German Q2 growth surges as recovery gains breadth

BERLIN - Surging exports and a return to growth in consumer spending exports powered the German economy to record expansion in the second quarter, producing a broad-based recovery that put Europe’s largest economy well ahead of its peers.

By (Reuters)

Published: Tue 24 Aug 2010, 5:47 PM

Last updated: Mon 6 Apr 2015, 9:51 AM

The 2.2 percent increase in gross domestic product (GDP) was the fastest quarterly growth rate seen in reunified Germany, the Federal Statistics Office said on Tuesday. Consumer spending grew over the quarter for the first time in a year.

“The recovery has reached the full breadth of the German economy,” said Economy Minister Rainer Bruederle, who last week described Germany as being in an “XL-upswing”.

The return to growth in private consumption suggested the economy could keep expanding in the second half of the year even if the expansion in exports fades, as economists widely expect. Private consumption grew by 0.6 percent on the quarter.

The resumption of growth in private spending followed criticism by some countries — including France — that Germany has not done enough to stimulate domestic demand, from which its peers’ exports could benefit.

“The consumer recession has come to an end,” said UniCredit economist Alexander Koch. “We’re unlikely to see a decline in investment or private consumption. So we still have a strong basis for a broad-based upswing in the third quarter.”

The DIHK Chambers of Industry and Commerce forecast the economy would grow by 3.4 percent this year.

Foreign trade and gross capital investment both added 0.8 percentage points to gross domestic product in the second quarter, said Statistics Office, which gave a breakdown of quarterly growth data that it first reported on Aug. 13.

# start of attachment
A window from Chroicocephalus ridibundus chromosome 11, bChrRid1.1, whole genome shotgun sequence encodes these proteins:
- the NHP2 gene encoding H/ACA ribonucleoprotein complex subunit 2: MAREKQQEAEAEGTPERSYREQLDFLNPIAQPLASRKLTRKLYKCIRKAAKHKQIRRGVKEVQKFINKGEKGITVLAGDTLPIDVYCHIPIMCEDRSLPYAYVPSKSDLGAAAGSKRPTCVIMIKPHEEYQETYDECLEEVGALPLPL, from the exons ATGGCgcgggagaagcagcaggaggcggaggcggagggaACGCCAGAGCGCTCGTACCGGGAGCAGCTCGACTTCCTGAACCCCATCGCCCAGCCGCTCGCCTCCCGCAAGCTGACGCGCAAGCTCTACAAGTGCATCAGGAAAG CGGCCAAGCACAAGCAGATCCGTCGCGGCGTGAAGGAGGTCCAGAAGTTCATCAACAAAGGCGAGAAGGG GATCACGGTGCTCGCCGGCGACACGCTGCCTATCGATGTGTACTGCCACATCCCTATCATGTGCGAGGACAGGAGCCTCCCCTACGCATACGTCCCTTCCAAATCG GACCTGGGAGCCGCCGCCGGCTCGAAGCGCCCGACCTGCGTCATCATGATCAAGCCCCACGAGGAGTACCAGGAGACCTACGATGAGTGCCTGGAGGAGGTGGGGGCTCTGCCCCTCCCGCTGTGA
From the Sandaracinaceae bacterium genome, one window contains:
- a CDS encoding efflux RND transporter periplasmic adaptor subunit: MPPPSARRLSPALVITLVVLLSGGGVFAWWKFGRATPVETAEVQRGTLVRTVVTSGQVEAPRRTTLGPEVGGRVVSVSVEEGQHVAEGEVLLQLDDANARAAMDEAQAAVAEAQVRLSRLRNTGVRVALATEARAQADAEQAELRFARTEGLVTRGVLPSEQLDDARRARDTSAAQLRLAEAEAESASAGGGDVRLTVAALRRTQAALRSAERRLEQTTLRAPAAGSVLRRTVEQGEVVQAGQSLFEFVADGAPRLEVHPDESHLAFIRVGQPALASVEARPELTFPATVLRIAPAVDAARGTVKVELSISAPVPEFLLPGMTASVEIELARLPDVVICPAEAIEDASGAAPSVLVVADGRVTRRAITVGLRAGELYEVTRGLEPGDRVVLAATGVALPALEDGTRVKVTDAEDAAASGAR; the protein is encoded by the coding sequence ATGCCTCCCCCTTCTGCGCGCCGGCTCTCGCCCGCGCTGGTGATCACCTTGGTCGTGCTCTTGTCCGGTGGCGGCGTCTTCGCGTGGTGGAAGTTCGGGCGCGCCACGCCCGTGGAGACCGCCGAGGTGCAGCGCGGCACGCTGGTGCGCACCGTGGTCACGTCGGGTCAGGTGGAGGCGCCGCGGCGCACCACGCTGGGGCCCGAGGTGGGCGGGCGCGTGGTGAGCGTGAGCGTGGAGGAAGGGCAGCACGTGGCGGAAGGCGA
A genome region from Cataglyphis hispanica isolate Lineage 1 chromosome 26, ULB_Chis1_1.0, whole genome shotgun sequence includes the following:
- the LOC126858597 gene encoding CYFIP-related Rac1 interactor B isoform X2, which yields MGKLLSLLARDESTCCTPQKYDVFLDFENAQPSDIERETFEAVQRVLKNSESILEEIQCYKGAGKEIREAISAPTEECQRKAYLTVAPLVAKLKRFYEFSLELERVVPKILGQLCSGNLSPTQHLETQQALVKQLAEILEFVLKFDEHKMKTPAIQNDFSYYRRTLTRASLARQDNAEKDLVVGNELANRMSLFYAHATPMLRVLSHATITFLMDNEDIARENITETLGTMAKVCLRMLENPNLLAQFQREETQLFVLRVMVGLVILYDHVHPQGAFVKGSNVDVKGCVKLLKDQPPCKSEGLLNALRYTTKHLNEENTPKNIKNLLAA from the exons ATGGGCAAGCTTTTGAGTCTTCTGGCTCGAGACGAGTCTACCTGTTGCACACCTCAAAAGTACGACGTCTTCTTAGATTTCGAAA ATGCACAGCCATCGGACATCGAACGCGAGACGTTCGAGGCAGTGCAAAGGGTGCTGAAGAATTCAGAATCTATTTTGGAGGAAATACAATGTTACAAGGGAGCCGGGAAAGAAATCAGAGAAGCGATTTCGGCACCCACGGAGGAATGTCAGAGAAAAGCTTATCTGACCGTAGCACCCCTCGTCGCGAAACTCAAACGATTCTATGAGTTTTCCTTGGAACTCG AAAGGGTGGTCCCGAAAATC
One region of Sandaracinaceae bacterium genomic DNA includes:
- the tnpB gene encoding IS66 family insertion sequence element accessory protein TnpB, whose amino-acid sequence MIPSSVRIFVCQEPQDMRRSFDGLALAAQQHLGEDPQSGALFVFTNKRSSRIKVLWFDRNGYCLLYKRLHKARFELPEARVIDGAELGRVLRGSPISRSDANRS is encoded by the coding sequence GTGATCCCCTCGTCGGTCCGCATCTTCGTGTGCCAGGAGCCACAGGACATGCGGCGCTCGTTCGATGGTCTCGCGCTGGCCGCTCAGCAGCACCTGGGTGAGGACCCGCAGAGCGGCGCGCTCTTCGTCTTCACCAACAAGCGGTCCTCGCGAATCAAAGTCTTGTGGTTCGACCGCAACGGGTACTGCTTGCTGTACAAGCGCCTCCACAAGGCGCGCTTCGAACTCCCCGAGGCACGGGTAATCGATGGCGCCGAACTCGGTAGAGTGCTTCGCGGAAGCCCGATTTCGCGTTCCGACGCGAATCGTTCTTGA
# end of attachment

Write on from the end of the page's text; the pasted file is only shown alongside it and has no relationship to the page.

“It must be kept in mind, however, that gross capital investment in particular is still at a relatively low level after the double-digit falls seen at times during economic crisis of 2008/2009,” the Statistics Office said in a statement.

“A positive blip”

Germany accounts for over a quarter of economic output in the euro zone, where industrial orders rose by 2.5 percent on the month in June, slightly more than expected. ⅛ID:nBRLOJE64Q⅜

Its second quarter expansion saw it accelerate away from other euro zone countries, which do not enjoy its export engine.

Germany’s strong second-quarter performance led Germany’s central bank, the Bundesbank, to raise its full-year growth forecast for the economy to 3 percent last week from 2 percent previously. ⅛ID:nLDE67I1CW⅜

Neighbouring France grew by just 0.6 percent in the second quarter and last week, the French government cut its 2011 growth forecast to 2 percent. ⅛ID:nLDE67J16B⅜

Reflecting the woes of some of Germany’s other European peers, Martin Weale, a new Bank of England policymaker, said in a newspaper interview on Tuesday that Britain faced some risk of sliding back into recession. ⅛ID:nLDE67N08F⅜

Nonetheless, German growth will likely slow in the second half.

“This tempo is probably not sustainable,” said Thilo Heidrich at Postbank. “It was a positive blip, marked by catch-up effects. Growth will slow down in coming quarters, but we’re not going to dip into recession again.”

Construction, recovering after a harsh winter, added 0.5 percentage points to GDP in the April-June period.

Highlighting expectations for growth to slow a little, a Reuters poll of 42 economists pointed to a dip in the Ifo economic institute’s business climate index — due for release on Wednesday — to 105.7 in August from 106.2 in July.

Germany’s economic strength has been reflected in the performance of its leading businesses. Of the 30 companies in the blue-chip DAX index, 23 beat market expectations with their earnings in the quarter to end-June and 12 hiked their outlooks.

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